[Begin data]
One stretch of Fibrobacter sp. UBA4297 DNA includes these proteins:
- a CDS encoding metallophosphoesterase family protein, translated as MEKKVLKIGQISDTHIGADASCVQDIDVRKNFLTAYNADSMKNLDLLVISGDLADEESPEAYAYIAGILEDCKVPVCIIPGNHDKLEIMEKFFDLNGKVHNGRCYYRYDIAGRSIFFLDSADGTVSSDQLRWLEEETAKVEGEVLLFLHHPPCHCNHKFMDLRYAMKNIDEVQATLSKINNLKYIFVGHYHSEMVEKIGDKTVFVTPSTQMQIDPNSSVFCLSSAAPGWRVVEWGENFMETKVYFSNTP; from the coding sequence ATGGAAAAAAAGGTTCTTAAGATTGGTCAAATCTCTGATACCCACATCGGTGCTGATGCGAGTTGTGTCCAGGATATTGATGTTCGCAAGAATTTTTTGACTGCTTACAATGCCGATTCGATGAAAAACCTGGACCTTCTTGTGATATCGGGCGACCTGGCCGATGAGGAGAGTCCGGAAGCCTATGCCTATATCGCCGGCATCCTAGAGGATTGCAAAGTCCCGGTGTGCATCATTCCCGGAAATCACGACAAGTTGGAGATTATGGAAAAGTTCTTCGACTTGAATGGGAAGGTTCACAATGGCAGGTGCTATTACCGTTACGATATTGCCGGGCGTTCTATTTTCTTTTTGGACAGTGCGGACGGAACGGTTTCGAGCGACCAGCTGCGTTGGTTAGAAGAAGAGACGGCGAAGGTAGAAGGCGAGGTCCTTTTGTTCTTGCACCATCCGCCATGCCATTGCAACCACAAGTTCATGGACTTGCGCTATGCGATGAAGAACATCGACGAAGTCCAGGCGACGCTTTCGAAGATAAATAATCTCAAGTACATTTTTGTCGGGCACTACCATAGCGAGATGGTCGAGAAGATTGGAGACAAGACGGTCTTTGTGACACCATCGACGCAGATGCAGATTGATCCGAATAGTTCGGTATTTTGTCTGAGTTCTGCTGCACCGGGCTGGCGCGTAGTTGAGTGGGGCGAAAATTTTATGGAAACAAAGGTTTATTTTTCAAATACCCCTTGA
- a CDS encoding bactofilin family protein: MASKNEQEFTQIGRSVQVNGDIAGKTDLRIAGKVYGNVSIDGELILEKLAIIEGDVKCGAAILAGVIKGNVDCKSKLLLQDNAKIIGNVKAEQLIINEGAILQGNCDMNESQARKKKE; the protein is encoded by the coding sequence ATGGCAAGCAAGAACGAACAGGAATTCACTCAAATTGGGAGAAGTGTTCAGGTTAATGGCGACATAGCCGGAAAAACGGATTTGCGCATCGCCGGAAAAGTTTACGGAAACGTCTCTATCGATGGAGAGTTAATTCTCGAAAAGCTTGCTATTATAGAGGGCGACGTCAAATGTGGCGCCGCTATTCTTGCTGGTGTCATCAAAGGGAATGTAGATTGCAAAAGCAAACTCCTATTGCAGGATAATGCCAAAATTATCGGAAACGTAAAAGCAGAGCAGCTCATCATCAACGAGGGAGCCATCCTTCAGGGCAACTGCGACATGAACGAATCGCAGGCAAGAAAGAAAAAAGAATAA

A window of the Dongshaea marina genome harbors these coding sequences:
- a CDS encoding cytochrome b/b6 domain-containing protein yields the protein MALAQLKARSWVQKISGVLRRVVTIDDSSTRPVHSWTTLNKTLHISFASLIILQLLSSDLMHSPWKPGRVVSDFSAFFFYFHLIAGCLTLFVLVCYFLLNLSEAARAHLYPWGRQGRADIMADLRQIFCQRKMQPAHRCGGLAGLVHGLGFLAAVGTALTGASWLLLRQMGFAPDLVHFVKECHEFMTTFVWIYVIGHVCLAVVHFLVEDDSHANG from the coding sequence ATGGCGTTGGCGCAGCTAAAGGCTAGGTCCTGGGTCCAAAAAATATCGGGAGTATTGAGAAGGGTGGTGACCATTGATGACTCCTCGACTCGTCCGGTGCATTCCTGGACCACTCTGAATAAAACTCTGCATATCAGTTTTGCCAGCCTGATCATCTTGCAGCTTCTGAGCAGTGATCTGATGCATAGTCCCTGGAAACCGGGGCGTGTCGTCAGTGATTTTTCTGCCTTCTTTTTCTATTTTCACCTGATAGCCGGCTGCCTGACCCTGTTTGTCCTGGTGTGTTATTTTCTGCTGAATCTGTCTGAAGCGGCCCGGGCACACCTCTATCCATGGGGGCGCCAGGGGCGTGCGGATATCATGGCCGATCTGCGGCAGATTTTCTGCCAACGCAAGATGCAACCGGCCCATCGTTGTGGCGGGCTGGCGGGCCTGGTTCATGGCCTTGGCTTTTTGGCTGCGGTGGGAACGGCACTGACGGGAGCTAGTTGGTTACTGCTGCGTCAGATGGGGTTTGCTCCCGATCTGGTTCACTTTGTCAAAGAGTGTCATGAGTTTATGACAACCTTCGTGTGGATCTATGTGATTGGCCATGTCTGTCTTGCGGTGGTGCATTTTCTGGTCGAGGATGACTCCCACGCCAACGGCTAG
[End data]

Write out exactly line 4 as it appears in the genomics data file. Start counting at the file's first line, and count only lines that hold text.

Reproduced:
A window of the Dongshaea marina genome harbors these coding sequences: